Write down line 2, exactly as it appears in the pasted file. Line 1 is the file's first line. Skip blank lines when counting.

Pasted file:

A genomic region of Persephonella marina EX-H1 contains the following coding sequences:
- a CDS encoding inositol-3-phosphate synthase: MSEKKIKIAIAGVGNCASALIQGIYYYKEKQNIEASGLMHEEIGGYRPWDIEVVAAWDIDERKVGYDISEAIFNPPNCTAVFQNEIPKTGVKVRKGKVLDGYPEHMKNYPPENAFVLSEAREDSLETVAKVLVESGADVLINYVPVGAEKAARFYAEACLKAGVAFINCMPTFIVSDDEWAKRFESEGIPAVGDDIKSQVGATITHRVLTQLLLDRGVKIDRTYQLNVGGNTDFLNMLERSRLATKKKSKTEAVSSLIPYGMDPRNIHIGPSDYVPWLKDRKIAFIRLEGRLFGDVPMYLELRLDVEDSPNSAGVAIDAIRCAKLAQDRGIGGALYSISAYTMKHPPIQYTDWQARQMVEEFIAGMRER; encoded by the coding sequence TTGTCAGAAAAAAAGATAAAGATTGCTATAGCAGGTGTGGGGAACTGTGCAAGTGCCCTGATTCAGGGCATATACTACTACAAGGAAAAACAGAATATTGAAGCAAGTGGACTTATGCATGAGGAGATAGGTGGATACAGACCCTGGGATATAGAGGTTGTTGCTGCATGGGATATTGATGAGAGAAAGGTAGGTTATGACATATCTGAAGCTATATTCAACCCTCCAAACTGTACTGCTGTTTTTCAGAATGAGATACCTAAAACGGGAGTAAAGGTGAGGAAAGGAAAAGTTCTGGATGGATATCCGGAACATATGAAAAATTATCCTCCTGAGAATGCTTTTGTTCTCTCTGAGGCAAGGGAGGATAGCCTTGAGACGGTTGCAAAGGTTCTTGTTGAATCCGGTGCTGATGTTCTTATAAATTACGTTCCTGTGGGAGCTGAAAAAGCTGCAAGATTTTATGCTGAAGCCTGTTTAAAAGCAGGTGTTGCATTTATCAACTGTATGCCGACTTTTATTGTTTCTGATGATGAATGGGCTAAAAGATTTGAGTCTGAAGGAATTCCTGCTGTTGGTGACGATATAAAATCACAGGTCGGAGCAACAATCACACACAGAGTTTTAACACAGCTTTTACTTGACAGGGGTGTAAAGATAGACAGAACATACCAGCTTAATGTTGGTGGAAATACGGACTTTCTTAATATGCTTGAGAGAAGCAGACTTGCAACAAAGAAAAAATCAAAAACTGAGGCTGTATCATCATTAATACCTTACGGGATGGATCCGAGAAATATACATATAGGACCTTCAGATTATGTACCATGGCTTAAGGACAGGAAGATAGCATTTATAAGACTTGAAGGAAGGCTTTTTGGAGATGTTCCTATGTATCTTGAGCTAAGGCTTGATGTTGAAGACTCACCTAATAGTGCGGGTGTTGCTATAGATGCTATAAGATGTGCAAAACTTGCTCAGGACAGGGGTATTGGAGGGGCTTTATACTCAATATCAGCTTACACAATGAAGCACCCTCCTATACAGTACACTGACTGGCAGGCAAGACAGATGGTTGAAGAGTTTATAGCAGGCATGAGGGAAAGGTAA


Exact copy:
- a CDS encoding inositol-3-phosphate synthase: MSEKKIKIAIAGVGNCASALIQGIYYYKEKQNIEASGLMHEEIGGYRPWDIEVVAAWDIDERKVGYDISEAIFNPPNCTAVFQNEIPKTGVKVRKGKVLDGYPEHMKNYPPENAFVLSEAREDSLETVAKVLVESGADVLINYVPVGAEKAARFYAEACLKAGVAFINCMPTFIVSDDEWAKRFESEGIPAVGDDIKSQVGATITHRVLTQLLLDRGVKIDRTYQLNVGGNTDFLNMLERSRLATKKKSKTEAVSSLIPYGMDPRNIHIGPSDYVPWLKDRKIAFIRLEGRLFGDVPMYLELRLDVEDSPNSAGVAIDAIRCAKLAQDRGIGGALYSISAYTMKHPPIQYTDWQARQMVEEFIAGMRER; encoded by the coding sequence TTGTCAGAAAAAAAGATAAAGATTGCTATAGCAGGTGTGGGGAACTGTGCAAGTGCCCTGATTCAGGGCATATACTACTACAAGGAAAAACAGAATATTGAAGCAAGTGGACTTATGCATGAGGAGATAGGTGGATACAGACCCTGGGATATAGAGGTTGTTGCTGCATGGGATATTGATGAGAGAAAGGTAGGTTATGACATATCTGAAGCTATATTCAACCCTCCAAACTGTACTGCTGTTTTTCAGAATGAGATACCTAAAACGGGAGTAAAGGTGAGGAAAGGAAAAGTTCTGGATGGATATCCGGAACATATGAAAAATTATCCTCCTGAGAATGCTTTTGTTCTCTCTGAGGCAAGGGAGGATAGCCTTGAGACGGTTGCAAAGGTTCTTGTTGAATCCGGTGCTGATGTTCTTATAAATTACGTTCCTGTGGGAGCTGAAAAAGCTGCAAGATTTTATGCTGAAGCCTGTTTAAAAGCAGGTGTTGCATTTATCAACTGTATGCCGACTTTTATTGTTTCTGATGATGAATGGGCTAAAAGATTTGAGTCTGAAGGAATTCCTGCTGTTGGTGACGATATAAAATCACAGGTCGGAGCAACAATCACACACAGAGTTTTAACACAGCTTTTACTTGACAGGGGTGTAAAGATAGACAGAACATACCAGCTTAATGTTGGTGGAAATACGGACTTTCTTAATATGCTTGAGAGAAGCAGACTTGCAACAAAGAAAAAATCAAAAACTGAGGCTGTATCATCATTAATACCTTACGGGATGGATCCGAGAAATATACATATAGGACCTTCAGATTATGTACCATGGCTTAAGGACAGGAAGATAGCATTTATAAGACTTGAAGGAAGGCTTTTTGGAGATGTTCCTATGTATCTTGAGCTAAGGCTTGATGTTGAAGACTCACCTAATAGTGCGGGTGTTGCTATAGATGCTATAAGATGTGCAAAACTTGCTCAGGACAGGGGTATTGGAGGGGCTTTATACTCAATATCAGCTTACACAATGAAGCACCCTCCTATACAGTACACTGACTGGCAGGCAAGACAGATGGTTGAAGAGTTTATAGCAGGCATGAGGGAAAGGTAA